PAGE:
And that’s when the trap gets sprung.  Because even if you get the requisite mask (and keep it), their problems don’t vanish instantly.  They’ll face them again, and again, and again.  They’re beyond help, and beyond the reach of a Hero.  Unless you can break the cycle, they’re doomed to suffer eternally.  Unfulfilled dreams.  Secrets that die with them.  Love that fails to transcend adversity.  Families broken.  Memories buried.  Justice left undone.  Hope stolen away.

It’s worth noting the reaction of the different races as doomsday draws near.  The Deku Scrubs become highly-insular, highly-self-serving creatures of habit who always believe they’re in the right.  The Gorons are completely helpless in the wake of disaster, and are content with standing around and freezing to death (or just being annoyed to no end by a crying child) in spite of being the most mobile and potentially-nomadic race in all of Termina.  The Zoras pretend like nothing’s wrong, and focus almost-single-mindedly on a concert that’s almost certain to never happen -- or perhaps they know the end is near, and just want to make their last moments their finest, in spite of Link’s intervention being the only effort put towards that goal.  The dead of Ikana roam the land and terrorize whoever appears there, save for their long-dead and peace-seeking masters.  The humans, for the most part, react the most naturally: fleeing for their lives and hoping their meager shelters will protect them from the falling moon.  But even so, it’s very likely that apocalypse or not, suffering is part and parcel of the last three days of every living being’s life in Termina -- no matter how they choose to spend them.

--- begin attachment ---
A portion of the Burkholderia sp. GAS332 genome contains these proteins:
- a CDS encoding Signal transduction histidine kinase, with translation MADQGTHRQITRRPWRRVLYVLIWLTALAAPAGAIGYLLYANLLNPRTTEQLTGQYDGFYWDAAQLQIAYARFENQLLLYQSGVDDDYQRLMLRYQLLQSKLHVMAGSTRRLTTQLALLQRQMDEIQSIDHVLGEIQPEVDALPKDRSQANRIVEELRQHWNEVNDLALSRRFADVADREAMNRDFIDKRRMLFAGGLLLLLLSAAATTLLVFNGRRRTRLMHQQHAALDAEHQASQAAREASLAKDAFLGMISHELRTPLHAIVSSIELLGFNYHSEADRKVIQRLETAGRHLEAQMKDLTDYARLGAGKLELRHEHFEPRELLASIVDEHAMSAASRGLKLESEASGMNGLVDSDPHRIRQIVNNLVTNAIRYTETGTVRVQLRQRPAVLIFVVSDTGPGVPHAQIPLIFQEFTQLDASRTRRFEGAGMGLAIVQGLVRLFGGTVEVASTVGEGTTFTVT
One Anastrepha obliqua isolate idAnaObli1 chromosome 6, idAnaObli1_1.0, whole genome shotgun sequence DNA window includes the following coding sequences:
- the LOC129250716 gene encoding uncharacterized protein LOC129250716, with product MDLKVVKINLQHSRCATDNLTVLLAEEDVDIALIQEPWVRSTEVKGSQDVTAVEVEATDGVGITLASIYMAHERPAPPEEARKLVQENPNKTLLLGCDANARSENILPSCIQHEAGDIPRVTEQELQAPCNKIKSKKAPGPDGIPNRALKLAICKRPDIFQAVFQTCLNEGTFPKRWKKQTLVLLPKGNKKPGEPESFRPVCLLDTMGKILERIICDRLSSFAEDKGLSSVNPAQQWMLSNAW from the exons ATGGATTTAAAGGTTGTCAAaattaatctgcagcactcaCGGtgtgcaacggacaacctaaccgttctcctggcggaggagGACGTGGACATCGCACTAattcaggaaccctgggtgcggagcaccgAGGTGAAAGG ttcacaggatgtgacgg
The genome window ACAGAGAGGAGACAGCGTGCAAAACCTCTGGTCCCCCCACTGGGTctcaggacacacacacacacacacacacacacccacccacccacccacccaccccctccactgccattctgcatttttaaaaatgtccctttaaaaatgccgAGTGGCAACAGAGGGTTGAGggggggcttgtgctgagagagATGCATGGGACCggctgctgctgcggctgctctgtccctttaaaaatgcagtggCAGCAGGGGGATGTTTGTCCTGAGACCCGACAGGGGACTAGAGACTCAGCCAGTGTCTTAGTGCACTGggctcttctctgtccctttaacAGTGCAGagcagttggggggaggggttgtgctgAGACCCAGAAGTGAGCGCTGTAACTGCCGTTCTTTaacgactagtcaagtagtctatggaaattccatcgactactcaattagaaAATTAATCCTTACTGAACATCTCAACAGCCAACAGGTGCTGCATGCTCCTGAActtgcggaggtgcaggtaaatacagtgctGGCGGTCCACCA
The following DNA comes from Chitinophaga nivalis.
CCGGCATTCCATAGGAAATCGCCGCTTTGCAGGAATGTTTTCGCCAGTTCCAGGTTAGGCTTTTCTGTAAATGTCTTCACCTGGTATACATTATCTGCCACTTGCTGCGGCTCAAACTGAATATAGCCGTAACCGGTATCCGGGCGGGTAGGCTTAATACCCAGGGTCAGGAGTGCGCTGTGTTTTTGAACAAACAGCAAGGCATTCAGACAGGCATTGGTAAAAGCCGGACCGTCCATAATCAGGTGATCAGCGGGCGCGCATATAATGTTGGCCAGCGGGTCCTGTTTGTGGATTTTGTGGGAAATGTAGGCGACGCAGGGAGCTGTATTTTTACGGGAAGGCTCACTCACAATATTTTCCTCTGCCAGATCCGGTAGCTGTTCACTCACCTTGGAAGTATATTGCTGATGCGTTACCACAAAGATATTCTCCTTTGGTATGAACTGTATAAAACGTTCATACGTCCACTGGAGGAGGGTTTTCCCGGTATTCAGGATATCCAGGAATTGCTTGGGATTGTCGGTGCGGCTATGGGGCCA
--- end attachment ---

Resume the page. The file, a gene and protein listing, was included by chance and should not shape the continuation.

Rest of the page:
If you don’t take action, they will suffer.  But even if you do -- even if you lend a hand and give them the boost they need -- suffering is the only option left to them.  Suffering, and the embrace of despair.

Such a shame…if only you mortals would give yourselves to chaos.  If you were to become like me, then you would so easily escape the suffering you so detest.  But perhaps you feeble beings are unable to overcome your binds.  Perhaps falling prey to your despair is the only facet of your nature that matters, when all is said and done.